In order to ensure a safe, dignified and voluntary repatriation of Rohingyas sheltered in Bangladesh, the trial and accountability of the Myanmar army for its atrocities against the Rohingyas in Rakhine must also be ensured. The international community must come forward in this regard. At the same time, the Myanmar government must also take responsibility for this crisis and provide financial and legal compensation to the countries sheltering the Rohingyas. Also, a transparent and accountable investigation of the crisis must be carried out.
These demands were made in the 15-point Second Dhaka Declaration on Wednesday, at the conclusion of the two-day international conference on ‘Connecting the Rohingya Diaspora: Highlighting the Global Displacement’. The conference was organised by Dhaka University’s Centre for Genocide Studies (CGS), Action Aid Bangladesh and Brac University’s Centre for Peace and Justice (CPJ). This online conference as organised on the occasion of the third anniversary of the large influx of the Rohingya people into Bangladesh.
The conference was joined through Zoom and live-streaming by experts, researchers and human rights activists involved in the Rohingya migrant and rights issues, from 12 countries including Bangladesh, Australia, Canada, India, Japan, Malaysia, Myanmar, Saudi Arabia, Thailand, Netherlands, UK and the US. Rohingyas residing in various countries also joined the conference.
Director of Dhaka University’s Centre for Genocide Studies and professor of international relations at DU, Imtiaz Ahmed, said pressure must be put on Myanmar. Certain persons there must be addressed to change the situation.
Professor of political science at Canada’s Winnipeg University, Kawser Ahmed, said globally Rohingyas lack leadership. It is not easy to unite the Rohingyas scattered all over the world. He feels the Rohingya diaspora have failed to come up with a meaningful agenda.
Executive director of Brac University’s Centre for Peace and Justice, Barrister Manzur Hasan, said other crises have drawn attention away from the issue and so it must be made sure that this attention is not diverted. The Rohingya diaspora are spread out around the world, he said, adding they must be made visible and their voices must be loud.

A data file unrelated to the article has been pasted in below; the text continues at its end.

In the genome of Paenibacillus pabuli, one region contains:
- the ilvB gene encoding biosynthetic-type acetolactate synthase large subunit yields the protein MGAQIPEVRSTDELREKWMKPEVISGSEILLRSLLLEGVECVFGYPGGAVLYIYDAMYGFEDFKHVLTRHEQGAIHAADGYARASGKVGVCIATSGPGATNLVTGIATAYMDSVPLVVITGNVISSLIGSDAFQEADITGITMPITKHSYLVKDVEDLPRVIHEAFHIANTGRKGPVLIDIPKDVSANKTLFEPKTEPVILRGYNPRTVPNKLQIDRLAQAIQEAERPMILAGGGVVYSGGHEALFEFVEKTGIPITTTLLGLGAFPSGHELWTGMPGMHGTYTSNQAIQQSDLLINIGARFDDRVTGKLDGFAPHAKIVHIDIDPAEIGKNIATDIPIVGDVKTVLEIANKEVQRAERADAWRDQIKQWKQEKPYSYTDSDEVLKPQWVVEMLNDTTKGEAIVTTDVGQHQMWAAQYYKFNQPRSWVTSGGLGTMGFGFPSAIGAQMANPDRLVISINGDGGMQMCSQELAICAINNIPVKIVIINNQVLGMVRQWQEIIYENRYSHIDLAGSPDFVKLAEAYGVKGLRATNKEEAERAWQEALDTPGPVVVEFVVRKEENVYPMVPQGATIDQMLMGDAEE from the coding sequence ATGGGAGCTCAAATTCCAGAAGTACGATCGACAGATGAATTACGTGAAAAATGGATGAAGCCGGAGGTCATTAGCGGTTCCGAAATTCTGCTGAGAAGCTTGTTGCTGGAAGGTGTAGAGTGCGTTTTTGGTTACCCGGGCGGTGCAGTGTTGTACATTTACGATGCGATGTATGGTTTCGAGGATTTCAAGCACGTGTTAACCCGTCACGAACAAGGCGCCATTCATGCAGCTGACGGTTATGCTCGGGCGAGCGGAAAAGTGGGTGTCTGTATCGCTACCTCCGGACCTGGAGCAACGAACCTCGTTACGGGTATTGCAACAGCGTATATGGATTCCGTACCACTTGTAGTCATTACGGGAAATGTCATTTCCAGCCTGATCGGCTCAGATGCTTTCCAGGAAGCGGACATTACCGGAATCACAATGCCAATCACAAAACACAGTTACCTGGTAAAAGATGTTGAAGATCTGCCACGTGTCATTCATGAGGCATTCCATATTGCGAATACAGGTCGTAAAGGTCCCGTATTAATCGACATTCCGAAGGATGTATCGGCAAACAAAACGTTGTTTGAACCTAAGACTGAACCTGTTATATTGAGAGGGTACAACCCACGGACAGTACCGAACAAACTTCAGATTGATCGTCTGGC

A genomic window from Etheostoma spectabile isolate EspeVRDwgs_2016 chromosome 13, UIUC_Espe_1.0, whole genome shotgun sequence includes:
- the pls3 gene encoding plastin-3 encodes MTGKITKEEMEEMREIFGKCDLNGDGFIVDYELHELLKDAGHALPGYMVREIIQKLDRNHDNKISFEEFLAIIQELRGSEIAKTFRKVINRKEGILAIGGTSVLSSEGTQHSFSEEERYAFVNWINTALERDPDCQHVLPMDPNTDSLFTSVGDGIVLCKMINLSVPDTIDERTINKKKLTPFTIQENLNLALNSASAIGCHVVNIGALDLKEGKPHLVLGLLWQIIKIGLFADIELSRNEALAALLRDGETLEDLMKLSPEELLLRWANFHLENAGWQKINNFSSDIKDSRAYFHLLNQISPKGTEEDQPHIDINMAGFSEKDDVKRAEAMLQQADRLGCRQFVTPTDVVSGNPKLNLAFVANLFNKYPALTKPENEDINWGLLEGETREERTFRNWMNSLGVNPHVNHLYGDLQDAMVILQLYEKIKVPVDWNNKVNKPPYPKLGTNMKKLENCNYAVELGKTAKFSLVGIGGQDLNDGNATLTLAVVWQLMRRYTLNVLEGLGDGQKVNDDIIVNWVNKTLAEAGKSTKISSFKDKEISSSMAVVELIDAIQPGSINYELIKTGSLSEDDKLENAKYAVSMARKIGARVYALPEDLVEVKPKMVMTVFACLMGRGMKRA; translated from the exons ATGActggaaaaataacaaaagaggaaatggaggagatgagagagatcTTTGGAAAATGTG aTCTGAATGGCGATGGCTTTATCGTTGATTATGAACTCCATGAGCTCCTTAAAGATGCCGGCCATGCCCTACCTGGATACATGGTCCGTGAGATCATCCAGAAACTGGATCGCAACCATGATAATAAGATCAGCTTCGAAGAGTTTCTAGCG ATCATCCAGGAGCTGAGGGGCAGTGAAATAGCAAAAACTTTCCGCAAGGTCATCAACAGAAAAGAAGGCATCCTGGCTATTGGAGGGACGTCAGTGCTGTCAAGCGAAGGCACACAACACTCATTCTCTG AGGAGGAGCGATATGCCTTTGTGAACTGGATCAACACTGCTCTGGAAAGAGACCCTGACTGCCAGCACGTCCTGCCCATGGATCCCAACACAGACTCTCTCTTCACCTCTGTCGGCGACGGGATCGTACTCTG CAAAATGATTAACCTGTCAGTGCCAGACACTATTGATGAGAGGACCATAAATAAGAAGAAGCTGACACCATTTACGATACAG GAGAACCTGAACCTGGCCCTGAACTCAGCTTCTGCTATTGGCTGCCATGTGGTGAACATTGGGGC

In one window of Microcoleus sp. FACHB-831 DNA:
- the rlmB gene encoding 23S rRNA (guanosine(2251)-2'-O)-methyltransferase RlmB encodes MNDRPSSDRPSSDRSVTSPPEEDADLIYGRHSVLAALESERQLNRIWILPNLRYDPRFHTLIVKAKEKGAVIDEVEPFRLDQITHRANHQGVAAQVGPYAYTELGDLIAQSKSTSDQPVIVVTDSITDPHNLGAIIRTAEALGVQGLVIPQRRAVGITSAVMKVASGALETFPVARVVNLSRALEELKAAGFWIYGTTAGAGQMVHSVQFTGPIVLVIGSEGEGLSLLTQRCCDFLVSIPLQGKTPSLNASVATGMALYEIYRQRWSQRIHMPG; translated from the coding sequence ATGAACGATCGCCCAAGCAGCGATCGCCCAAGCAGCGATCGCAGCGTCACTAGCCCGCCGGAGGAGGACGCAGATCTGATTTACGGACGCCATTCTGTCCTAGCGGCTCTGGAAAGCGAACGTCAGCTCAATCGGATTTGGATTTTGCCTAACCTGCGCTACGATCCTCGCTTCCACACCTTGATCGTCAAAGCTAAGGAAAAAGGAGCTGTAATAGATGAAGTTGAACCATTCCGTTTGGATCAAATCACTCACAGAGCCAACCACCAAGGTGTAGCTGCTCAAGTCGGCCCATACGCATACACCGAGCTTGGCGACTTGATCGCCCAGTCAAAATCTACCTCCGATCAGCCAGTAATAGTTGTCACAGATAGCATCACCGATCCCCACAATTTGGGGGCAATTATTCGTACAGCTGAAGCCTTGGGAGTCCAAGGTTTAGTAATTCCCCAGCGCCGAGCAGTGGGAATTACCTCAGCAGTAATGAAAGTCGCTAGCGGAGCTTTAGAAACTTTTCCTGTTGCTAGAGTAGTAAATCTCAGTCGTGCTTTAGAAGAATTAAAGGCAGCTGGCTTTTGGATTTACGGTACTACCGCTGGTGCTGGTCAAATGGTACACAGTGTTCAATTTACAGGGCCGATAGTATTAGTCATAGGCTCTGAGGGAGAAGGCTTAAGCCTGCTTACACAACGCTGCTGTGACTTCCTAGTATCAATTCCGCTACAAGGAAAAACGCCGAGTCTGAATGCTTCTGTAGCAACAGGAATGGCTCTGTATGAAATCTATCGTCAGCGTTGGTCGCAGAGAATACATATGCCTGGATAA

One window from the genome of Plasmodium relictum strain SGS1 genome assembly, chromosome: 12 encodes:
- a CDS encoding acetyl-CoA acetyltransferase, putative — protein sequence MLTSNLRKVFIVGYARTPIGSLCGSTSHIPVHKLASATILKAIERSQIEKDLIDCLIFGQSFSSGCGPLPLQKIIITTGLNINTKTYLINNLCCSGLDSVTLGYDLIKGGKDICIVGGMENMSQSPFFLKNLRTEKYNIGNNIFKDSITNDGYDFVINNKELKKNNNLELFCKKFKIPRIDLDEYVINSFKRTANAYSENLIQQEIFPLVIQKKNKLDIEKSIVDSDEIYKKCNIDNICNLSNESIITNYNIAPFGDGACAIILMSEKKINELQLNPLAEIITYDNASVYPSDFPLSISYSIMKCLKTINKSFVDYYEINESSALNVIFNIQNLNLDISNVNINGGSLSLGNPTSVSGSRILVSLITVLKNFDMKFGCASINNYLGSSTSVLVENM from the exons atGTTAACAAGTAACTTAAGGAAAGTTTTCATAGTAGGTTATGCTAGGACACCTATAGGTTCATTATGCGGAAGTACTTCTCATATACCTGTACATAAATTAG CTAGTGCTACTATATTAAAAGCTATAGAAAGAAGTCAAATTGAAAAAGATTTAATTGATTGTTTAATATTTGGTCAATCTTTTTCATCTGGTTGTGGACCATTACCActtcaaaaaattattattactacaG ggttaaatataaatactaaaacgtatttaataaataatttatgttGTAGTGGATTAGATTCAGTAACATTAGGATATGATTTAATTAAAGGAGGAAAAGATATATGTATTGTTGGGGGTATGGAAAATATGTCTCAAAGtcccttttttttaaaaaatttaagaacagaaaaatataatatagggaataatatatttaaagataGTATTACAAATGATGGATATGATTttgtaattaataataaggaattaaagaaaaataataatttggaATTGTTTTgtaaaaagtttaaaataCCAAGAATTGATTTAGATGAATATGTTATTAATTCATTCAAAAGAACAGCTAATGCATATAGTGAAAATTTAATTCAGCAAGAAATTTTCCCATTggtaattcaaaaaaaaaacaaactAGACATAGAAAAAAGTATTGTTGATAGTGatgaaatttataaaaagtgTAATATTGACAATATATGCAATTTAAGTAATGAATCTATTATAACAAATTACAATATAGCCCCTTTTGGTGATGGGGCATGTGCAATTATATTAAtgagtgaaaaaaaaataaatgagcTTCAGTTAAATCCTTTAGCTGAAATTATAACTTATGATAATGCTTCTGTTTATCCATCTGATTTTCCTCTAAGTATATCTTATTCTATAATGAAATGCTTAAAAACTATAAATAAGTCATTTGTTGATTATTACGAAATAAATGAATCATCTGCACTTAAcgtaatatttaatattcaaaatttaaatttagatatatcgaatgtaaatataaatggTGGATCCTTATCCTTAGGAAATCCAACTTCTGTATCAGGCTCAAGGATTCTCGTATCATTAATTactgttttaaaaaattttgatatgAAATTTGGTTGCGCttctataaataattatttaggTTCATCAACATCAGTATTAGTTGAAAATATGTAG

Country director of ActionAid, Farah Kabir, while moderating a session of the conference in the second day, laid stress on geopolitics, repression of the Rohingyas, the situation in Rakhine and the role of the Rohingya Diaspora. The speakers stressed the need for the Rohingyas to have one voice and also criticised the negative role of the media, the social media in particular.
President of the UK-based Burmese Rohingya Organisation, Tun Khin, said he left Rakhine when he was 17 and settled in London. He wants to return, to the land where he was born. He said Rohingyas in the UK were attending prestigious universities there like Oxford, UCL, Imperial College, etc. They were working to improve the lives of the Rohingyas in Rakhine and Cox’s Bazar.
The Bangladesh-born professor of political science at Canada’s Winnipeg University, Kawser Ahmed, said globally Rohingyas lack leadership. It is not easy to unite the Rohingyas scattered all over the world. He feels the Rohingya diaspora have failed to come up with a meaningful agenda.
Taking part on the concluding day of the conference were former foreign secretary and North South University’s senior fellow M Shahidul Haque, former Dutch ambassador and member of former UN Secretary General Kofi Annan’s Rakhine commission Laetitia van den Assum and head of the Rohingya working group of the Asia Pacific Refugees Rights Network, Liliane Flan.